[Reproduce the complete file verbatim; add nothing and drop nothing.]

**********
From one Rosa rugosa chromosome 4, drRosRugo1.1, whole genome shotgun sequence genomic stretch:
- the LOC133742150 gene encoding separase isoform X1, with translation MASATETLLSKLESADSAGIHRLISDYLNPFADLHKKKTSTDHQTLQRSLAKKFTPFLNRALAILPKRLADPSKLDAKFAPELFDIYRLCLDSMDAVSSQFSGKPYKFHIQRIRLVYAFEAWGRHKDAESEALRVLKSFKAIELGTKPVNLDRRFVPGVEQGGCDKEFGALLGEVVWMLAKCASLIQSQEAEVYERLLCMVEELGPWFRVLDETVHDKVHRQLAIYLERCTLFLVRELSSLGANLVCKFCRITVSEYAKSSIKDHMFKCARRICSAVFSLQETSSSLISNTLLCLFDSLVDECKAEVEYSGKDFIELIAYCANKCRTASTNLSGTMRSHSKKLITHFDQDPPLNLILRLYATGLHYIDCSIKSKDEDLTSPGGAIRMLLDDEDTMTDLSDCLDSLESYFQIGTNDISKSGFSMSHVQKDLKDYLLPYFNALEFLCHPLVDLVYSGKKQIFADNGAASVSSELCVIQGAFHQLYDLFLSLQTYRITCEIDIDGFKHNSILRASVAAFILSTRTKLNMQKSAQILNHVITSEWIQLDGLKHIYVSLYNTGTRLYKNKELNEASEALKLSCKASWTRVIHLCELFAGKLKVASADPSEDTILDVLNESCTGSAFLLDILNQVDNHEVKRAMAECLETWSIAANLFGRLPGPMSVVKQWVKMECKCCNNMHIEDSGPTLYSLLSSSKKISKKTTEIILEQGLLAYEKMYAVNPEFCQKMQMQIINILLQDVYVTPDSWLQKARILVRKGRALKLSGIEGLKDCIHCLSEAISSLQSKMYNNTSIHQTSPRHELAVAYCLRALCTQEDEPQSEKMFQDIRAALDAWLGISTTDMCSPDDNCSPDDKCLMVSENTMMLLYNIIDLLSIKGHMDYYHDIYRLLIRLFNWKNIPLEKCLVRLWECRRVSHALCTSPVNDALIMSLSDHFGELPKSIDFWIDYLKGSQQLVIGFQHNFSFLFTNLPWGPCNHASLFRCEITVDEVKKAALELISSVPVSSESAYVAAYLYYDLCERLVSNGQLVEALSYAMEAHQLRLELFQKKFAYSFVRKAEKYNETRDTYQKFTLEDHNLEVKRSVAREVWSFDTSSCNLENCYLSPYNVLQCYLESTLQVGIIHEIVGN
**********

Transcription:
From one Rosa rugosa chromosome 4, drRosRugo1.1, whole genome shotgun sequence genomic stretch:
- the LOC133742150 gene encoding separase isoform X1, with translation MASATETLLSKLESADSAGIHRLISDYLNPFADLHKKKTSTDHQTLQRSLAKKFTPFLNRALAILPKRLADPSKLDAKFAPELFDIYRLCLDSMDAVSSQFSGKPYKFHIQRIRLVYAFEAWGRHKDAESEALRVLKSFKAIELGTKPVNLDRRFVPGVEQGGCDKEFGALLGEVVWMLAKCASLIQSQEAEVYERLLCMVEELGPWFRVLDETVHDKVHRQLAIYLERCTLFLVRELSSLGANLVCKFCRITVSEYAKSSIKDHMFKCARRICSAVFSLQETSSSLISNTLLCLFDSLVDECKAEVEYSGKDFIELIAYCANKCRTASTNLSGTMRSHSKKLITHFDQDPPLNLILRLYATGLHYIDCSIKSKDEDLTSPGGAIRMLLDDEDTMTDLSDCLDSLESYFQIGTNDISKSGFSMSHVQKDLKDYLLPYFNALEFLCHPLVDLVYSGKKQIFADNGAASVSSELCVIQGAFHQLYDLFLSLQTYRITCEIDIDGFKHNSILRASVAAFILSTRTKLNMQKSAQILNHVITSEWIQLDGLKHIYVSLYNTGTRLYKNKELNEASEALKLSCKASWTRVIHLCELFAGKLKVASADPSEDTILDVLNESCTGSAFLLDILNQVDNHEVKRAMAECLETWSIAANLFGRLPGPMSVVKQWVKMECKCCNNMHIEDSGPTLYSLLSSSKKISKKTTEIILEQGLLAYEKMYAVNPEFCQKMQMQIINILLQDVYVTPDSWLQKARILVRKGRALKLSGIEGLKDCIHCLSEAISSLQSKMYNNTSIHQTSPRHELAVAYCLRALCTQEDEPQSEKMFQDIRAALDAWLGISTTDMCSPDDNCSPDDKCLMVSENTMMLLYNIIDLLSIKGHMDYYHDIYRLLIRLFNWKNIPLEKCLVRLWECRRVSHALCTSPVNDALIMSLSDHFGELPKSIDFWIDYLKGSQQLVIGFQHNFSFLFTNLPWGPCNHASLFRCEITVDEVKKAALELISSVPVSSESAYVAAYLYYDLCERLVSNGQLVEALSYAMEAHQLRLELFQKKFAYSFVRKAEKYNETRDTYQKFTLEDHNLEVKRSVAREVWSFDTSSCNLENCYLSPYNVLQCYLESTLQVGIIHEIVGN